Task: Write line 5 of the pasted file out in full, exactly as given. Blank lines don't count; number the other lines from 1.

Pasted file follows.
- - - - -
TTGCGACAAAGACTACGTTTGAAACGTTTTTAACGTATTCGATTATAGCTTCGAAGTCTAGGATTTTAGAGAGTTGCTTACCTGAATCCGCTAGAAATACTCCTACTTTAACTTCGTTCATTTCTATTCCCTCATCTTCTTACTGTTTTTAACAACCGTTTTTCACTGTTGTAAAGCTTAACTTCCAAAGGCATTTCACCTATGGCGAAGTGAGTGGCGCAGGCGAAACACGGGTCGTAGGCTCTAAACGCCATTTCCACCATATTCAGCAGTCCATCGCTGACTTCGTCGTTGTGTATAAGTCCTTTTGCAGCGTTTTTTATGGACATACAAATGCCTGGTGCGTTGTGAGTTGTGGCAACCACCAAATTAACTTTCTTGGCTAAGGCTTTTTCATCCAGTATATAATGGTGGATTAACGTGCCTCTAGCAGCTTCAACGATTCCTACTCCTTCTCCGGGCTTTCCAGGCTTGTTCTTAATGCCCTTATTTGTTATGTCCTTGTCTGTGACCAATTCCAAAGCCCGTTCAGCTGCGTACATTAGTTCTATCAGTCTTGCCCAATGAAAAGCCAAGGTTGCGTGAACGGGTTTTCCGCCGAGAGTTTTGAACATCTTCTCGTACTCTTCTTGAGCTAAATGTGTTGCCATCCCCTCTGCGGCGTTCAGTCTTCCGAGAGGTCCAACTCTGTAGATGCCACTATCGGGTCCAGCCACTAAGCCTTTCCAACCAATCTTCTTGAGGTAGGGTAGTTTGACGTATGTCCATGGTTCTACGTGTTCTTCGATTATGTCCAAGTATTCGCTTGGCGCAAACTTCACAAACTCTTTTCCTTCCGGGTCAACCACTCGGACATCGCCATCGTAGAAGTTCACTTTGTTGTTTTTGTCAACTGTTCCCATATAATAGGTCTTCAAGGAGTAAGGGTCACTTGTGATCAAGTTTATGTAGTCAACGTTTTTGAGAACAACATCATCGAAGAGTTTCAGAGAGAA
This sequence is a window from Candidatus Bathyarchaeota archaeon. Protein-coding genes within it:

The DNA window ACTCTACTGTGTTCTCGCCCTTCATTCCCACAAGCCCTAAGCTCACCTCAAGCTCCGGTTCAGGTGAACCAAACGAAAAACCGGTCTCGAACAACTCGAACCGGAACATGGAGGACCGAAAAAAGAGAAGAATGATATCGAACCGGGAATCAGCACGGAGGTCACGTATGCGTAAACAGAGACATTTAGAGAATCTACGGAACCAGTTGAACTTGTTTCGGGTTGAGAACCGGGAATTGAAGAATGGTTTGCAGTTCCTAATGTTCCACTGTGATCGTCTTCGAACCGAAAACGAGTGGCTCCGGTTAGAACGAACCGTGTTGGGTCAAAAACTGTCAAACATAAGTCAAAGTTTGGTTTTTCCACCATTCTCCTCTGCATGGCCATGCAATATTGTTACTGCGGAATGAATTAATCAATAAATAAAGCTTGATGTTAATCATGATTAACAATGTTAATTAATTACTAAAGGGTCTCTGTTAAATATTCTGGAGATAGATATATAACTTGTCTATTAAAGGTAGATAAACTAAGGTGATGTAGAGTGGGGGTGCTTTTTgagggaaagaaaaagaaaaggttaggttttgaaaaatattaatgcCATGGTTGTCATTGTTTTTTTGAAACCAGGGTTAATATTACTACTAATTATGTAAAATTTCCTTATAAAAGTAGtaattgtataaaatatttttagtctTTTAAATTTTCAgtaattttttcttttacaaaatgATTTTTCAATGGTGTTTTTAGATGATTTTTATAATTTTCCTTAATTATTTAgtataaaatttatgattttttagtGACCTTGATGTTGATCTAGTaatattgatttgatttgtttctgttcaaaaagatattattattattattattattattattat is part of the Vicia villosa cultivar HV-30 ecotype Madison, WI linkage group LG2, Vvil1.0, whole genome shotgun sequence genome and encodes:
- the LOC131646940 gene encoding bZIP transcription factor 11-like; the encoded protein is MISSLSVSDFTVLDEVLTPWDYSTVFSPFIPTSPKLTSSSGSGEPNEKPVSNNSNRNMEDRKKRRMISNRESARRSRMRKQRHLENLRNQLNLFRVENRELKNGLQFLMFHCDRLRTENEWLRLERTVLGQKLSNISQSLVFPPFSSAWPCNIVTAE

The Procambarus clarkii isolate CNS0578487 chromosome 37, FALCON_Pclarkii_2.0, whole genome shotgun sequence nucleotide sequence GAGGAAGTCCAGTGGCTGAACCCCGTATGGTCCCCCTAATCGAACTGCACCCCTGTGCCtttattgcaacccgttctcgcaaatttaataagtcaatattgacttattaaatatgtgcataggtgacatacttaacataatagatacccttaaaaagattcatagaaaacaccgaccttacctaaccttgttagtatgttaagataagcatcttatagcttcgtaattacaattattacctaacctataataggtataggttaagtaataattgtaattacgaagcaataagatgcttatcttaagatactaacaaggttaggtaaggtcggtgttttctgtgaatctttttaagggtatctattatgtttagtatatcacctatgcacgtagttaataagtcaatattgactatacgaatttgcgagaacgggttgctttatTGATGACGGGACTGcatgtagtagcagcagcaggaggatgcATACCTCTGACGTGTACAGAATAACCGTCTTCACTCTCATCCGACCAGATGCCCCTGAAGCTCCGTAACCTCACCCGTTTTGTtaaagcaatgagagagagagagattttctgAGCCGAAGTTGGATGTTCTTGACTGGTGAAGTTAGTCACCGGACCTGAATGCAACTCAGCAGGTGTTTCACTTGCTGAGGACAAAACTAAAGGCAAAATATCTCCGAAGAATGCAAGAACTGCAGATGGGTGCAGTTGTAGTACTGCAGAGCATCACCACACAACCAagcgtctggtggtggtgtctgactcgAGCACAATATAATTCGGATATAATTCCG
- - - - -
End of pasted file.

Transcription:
The Procambarus clarkii isolate CNS0578487 chromosome 37, FALCON_Pclarkii_2.0, whole genome shotgun sequence nucleotide sequence GAGGAAGTCCAGTGGCTGAACCCCGTATGGTCCCCCTAATCGAACTGCACCCCTGTGCCtttattgcaacccgttctcgcaaatttaataagtcaatattgacttattaaatatgtgcataggtgacatacttaacataatagatacccttaaaaagattcatagaaaacaccgaccttacctaaccttgttagtatgttaagataagcatcttatagcttcgtaattacaattattacctaacctataataggtataggttaagtaataattgtaattacgaagcaataagatgcttatcttaagatactaacaaggttaggtaaggtcggtgttttctgtgaatctttttaagggtatctattatgtttagtatatcacctatgcacgtagttaataagtcaatattgactatacgaatttgcgagaacgggttgctttatTGATGACGGGACTGcatgtagtagcagcagcaggaggatgcATACCTCTGACGTGTACAGAATAACCGTCTTCACTCTCATCCGACCAGATGCCCCTGAAGCTCCGTAACCTCACCCGTTTTGTtaaagcaatgagagagagagagattttctgAGCCGAAGTTGGATGTTCTTGACTGGTGAAGTTAGTCACCGGACCTGAATGCAACTCAGCAGGTGTTTCACTTGCTGAGGACAAAACTAAAGGCAAAATATCTCCGAAGAATGCAAGAACTGCAGATGGGTGCAGTTGTAGTACTGCAGAGCATCACCACACAACCAagcgtctggtggtggtgtctgactcgAGCACAATATAATTCGGATATAATTCCG